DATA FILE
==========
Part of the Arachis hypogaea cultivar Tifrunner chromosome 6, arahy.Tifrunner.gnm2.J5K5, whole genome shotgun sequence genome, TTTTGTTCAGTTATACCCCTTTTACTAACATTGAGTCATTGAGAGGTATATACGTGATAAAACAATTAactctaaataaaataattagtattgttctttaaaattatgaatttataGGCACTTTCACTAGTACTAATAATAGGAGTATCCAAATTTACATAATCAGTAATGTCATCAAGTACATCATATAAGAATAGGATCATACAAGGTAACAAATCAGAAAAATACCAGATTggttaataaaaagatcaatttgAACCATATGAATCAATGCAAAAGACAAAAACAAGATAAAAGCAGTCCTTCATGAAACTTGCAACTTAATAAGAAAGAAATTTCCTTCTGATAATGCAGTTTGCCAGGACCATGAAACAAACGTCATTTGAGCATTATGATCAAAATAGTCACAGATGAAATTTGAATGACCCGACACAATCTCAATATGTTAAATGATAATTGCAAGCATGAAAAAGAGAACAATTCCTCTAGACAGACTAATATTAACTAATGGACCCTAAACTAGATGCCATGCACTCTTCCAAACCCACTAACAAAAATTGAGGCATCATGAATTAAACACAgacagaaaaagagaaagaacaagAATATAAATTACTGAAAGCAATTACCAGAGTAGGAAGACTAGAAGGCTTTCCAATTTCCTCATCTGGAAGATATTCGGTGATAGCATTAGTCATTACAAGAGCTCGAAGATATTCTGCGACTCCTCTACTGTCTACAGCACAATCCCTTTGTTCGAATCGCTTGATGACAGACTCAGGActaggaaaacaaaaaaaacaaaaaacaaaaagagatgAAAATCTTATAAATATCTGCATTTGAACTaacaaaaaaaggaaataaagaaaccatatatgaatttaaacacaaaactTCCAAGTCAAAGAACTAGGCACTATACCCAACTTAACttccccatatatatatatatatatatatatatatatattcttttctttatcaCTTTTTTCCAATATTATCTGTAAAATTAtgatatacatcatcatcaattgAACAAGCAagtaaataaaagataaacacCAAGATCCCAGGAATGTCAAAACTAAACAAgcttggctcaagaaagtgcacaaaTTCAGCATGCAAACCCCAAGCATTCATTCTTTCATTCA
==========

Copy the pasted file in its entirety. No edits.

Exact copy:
Part of the Arachis hypogaea cultivar Tifrunner chromosome 6, arahy.Tifrunner.gnm2.J5K5, whole genome shotgun sequence genome, TTTTGTTCAGTTATACCCCTTTTACTAACATTGAGTCATTGAGAGGTATATACGTGATAAAACAATTAactctaaataaaataattagtattgttctttaaaattatgaatttataGGCACTTTCACTAGTACTAATAATAGGAGTATCCAAATTTACATAATCAGTAATGTCATCAAGTACATCATATAAGAATAGGATCATACAAGGTAACAAATCAGAAAAATACCAGATTggttaataaaaagatcaatttgAACCATATGAATCAATGCAAAAGACAAAAACAAGATAAAAGCAGTCCTTCATGAAACTTGCAACTTAATAAGAAAGAAATTTCCTTCTGATAATGCAGTTTGCCAGGACCATGAAACAAACGTCATTTGAGCATTATGATCAAAATAGTCACAGATGAAATTTGAATGACCCGACACAATCTCAATATGTTAAATGATAATTGCAAGCATGAAAAAGAGAACAATTCCTCTAGACAGACTAATATTAACTAATGGACCCTAAACTAGATGCCATGCACTCTTCCAAACCCACTAACAAAAATTGAGGCATCATGAATTAAACACAgacagaaaaagagaaagaacaagAATATAAATTACTGAAAGCAATTACCAGAGTAGGAAGACTAGAAGGCTTTCCAATTTCCTCATCTGGAAGATATTCGGTGATAGCATTAGTCATTACAAGAGCTCGAAGATATTCTGCGACTCCTCTACTGTCTACAGCACAATCCCTTTGTTCGAATCGCTTGATGACAGACTCAGGActaggaaaacaaaaaaaacaaaaaacaaaaagagatgAAAATCTTATAAATATCTGCATTTGAACTaacaaaaaaaggaaataaagaaaccatatatgaatttaaacacaaaactTCCAAGTCAAAGAACTAGGCACTATACCCAACTTAACttccccatatatatatatatatatatatatatatatattcttttctttatcaCTTTTTTCCAATATTATCTGTAAAATTAtgatatacatcatcatcaattgAACAAGCAagtaaataaaagataaacacCAAGATCCCAGGAATGTCAAAACTAAACAAgcttggctcaagaaagtgcacaaaTTCAGCATGCAAACCCCAAGCATTCATTCTTTCATTCA